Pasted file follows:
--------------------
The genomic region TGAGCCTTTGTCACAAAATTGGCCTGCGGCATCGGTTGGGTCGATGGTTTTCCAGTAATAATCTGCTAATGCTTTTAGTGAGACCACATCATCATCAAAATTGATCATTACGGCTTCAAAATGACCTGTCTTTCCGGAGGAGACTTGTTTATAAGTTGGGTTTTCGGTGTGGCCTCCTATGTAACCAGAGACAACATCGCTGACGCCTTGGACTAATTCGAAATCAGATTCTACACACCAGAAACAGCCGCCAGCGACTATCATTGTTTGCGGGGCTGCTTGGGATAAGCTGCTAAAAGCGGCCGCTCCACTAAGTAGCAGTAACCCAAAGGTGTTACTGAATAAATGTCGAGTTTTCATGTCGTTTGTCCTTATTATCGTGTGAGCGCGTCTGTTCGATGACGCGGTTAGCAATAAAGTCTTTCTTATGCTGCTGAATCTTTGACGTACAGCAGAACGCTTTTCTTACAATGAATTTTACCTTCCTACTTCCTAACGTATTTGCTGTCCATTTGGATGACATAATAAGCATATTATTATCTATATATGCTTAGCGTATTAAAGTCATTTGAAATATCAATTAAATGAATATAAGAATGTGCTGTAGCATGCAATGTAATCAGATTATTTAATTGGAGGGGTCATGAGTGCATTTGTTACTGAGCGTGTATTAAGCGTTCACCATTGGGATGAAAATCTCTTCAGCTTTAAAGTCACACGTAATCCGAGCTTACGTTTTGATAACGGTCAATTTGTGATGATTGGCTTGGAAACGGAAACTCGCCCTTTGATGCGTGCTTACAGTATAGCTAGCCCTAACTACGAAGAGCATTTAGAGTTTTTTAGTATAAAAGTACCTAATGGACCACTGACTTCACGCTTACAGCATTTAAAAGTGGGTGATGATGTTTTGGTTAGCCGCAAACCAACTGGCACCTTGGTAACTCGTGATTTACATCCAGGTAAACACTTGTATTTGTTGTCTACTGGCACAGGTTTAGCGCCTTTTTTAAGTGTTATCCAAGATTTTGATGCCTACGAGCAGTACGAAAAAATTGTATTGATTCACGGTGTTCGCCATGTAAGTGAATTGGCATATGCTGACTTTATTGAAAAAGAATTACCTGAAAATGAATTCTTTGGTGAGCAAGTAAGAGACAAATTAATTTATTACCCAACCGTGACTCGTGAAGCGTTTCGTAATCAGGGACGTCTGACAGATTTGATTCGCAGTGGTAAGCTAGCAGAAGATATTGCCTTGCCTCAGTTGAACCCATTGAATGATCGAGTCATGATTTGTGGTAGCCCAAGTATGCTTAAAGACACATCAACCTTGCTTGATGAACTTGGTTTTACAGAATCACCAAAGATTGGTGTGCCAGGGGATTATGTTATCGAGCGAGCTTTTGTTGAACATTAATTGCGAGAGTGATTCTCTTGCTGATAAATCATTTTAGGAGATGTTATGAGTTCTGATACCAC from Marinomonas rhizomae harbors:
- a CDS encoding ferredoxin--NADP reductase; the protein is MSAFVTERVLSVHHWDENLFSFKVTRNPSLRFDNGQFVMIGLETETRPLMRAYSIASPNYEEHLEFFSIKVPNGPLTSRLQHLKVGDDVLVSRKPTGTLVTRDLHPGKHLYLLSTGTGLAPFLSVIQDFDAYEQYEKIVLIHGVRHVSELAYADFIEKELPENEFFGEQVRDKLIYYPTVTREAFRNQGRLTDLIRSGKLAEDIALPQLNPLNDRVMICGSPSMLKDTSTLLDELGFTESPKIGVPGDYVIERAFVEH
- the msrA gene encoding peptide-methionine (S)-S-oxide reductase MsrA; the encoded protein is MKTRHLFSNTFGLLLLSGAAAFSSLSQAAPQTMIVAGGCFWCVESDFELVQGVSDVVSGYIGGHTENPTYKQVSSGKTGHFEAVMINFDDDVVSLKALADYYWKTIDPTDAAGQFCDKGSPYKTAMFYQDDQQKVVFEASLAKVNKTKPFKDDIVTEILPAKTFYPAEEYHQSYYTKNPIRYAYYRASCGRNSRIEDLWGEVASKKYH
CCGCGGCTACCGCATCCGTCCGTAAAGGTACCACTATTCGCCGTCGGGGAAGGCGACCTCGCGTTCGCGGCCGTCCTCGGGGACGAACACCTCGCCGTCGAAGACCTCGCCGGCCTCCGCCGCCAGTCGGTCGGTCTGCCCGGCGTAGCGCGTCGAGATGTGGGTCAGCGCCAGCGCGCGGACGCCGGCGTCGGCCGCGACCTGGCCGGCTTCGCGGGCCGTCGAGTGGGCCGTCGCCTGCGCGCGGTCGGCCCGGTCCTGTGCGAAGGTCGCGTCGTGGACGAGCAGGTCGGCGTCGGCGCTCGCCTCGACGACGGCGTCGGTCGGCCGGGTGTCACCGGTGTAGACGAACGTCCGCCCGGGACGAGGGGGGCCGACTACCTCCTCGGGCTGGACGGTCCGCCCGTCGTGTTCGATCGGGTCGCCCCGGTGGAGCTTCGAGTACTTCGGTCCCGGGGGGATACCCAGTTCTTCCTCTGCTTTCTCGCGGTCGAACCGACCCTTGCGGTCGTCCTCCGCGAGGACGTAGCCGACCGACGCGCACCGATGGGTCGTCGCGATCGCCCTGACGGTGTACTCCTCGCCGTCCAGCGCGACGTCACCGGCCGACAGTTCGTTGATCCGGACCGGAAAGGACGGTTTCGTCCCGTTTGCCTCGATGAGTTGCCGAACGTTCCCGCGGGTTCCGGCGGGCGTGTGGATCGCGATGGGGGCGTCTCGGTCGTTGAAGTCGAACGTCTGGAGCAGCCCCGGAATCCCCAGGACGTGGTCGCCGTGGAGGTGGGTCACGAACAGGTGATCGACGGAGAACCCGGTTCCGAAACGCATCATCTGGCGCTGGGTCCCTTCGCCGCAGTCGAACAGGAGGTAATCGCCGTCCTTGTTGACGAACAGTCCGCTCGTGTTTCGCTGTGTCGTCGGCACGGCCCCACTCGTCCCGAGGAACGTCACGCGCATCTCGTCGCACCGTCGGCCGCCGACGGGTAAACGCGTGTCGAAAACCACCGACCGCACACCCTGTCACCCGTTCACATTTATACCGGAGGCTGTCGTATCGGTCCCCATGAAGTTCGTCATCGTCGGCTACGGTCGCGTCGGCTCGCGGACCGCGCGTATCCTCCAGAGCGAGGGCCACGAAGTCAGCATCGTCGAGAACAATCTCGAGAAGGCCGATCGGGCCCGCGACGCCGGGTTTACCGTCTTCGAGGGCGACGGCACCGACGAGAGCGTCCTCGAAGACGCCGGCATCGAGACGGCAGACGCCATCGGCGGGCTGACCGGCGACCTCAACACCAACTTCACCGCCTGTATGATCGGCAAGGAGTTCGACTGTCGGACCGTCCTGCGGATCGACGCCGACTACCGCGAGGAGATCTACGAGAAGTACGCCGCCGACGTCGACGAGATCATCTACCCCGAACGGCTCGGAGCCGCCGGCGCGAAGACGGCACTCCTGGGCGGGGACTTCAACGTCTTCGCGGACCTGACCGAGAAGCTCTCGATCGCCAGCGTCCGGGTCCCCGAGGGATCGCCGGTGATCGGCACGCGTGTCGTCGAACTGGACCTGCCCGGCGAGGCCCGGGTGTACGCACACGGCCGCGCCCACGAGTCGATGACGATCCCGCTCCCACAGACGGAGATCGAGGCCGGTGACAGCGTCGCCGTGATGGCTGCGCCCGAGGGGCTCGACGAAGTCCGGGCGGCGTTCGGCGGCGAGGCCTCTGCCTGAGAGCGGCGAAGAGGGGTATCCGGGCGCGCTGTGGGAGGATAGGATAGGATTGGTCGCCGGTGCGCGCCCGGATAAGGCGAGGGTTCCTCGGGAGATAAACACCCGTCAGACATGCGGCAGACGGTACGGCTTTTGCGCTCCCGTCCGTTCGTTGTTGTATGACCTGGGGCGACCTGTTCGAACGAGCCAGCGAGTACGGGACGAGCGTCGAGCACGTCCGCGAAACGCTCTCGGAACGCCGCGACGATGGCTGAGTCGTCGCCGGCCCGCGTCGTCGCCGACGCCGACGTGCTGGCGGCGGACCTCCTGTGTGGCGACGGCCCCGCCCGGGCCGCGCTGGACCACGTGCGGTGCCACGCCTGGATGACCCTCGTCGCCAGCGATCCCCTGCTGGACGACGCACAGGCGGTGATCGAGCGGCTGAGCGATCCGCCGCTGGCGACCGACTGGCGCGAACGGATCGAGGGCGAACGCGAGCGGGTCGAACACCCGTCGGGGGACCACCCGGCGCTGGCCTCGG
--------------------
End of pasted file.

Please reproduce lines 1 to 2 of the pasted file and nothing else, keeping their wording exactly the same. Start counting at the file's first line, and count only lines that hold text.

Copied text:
The genomic region TGAGCCTTTGTCACAAAATTGGCCTGCGGCATCGGTTGGGTCGATGGTTTTCCAGTAATAATCTGCTAATGCTTTTAGTGAGACCACATCATCATCAAAATTGATCATTACGGCTTCAAAATGACCTGTCTTTCCGGAGGAGACTTGTTTATAAGTTGGGTTTTCGGTGTGGCCTCCTATGTAACCAGAGACAACATCGCTGACGCCTTGGACTAATTCGAAATCAGATTCTACACACCAGAAACAGCCGCCAGCGACTATCATTGTTTGCGGGGCTGCTTGGGATAAGCTGCTAAAAGCGGCCGCTCCACTAAGTAGCAGTAACCCAAAGGTGTTACTGAATAAATGTCGAGTTTTCATGTCGTTTGTCCTTATTATCGTGTGAGCGCGTCTGTTCGATGACGCGGTTAGCAATAAAGTCTTTCTTATGCTGCTGAATCTTTGACGTACAGCAGAACGCTTTTCTTACAATGAATTTTACCTTCCTACTTCCTAACGTATTTGCTGTCCATTTGGATGACATAATAAGCATATTATTATCTATATATGCTTAGCGTATTAAAGTCATTTGAAATATCAATTAAATGAATATAAGAATGTGCTGTAGCATGCAATGTAATCAGATTATTTAATTGGAGGGGTCATGAGTGCATTTGTTACTGAGCGTGTATTAAGCGTTCACCATTGGGATGAAAATCTCTTCAGCTTTAAAGTCACACGTAATCCGAGCTTACGTTTTGATAACGGTCAATTTGTGATGATTGGCTTGGAAACGGAAACTCGCCCTTTGATGCGTGCTTACAGTATAGCTAGCCCTAACTACGAAGAGCATTTAGAGTTTTTTAGTATAAAAGTACCTAATGGACCACTGACTTCACGCTTACAGCATTTAAAAGTGGGTGATGATGTTTTGGTTAGCCGCAAACCAACTGGCACCTTGGTAACTCGTGATTTACATCCAGGTAAACACTTGTATTTGTTGTCTACTGGCACAGGTTTAGCGCCTTTTTTAAGTGTTATCCAAGATTTTGATGCCTACGAGCAGTACGAAAAAATTGTATTGATTCACGGTGTTCGCCATGTAAGTGAATTGGCATATGCTGACTTTATTGAAAAAGAATTACCTGAAAATGAATTCTTTGGTGAGCAAGTAAGAGACAAATTAATTTATTACCCAACCGTGACTCGTGAAGCGTTTCGTAATCAGGGACGTCTGACAGATTTGATTCGCAGTGGTAAGCTAGCAGAAGATATTGCCTTGCCTCAGTTGAACCCATTGAATGATCGAGTCATGATTTGTGGTAGCCCAAGTATGCTTAAAGACACATCAACCTTGCTTGATGAACTTGGTTTTACAGAATCACCAAAGATTGGTGTGCCAGGGGATTATGTTATCGAGCGAGCTTTTGTTGAACATTAATTGCGAGAGTGATTCTCTTGCTGATAAATCATTTTAGGAGATGTTATGAGTTCTGATACCAC from Marinomonas rhizomae harbors:
- a CDS encoding ferredoxin--NADP reductase; the protein is MSAFVTERVLSVHHWDENLFSFKVTRNPSLRFDNGQFVMIGLETETRPLMRAYSIASPNYEEHLEFFSIKVPNGPLTSRLQHLKVGDDVLVSRKPTGTLVTRDLHPGKHLYLLSTGTGLAPFLSVIQDFDAYEQYEKIVLIHGVRHVSELAYADFIEKELPENEFFGEQVRDKLIYYPTVTREAFRNQGRLTDLIRSGKLAEDIALPQLNPLNDRVMICGSPSMLKDTSTLLDELGFTESPKIGVPGDYVIERAFVEH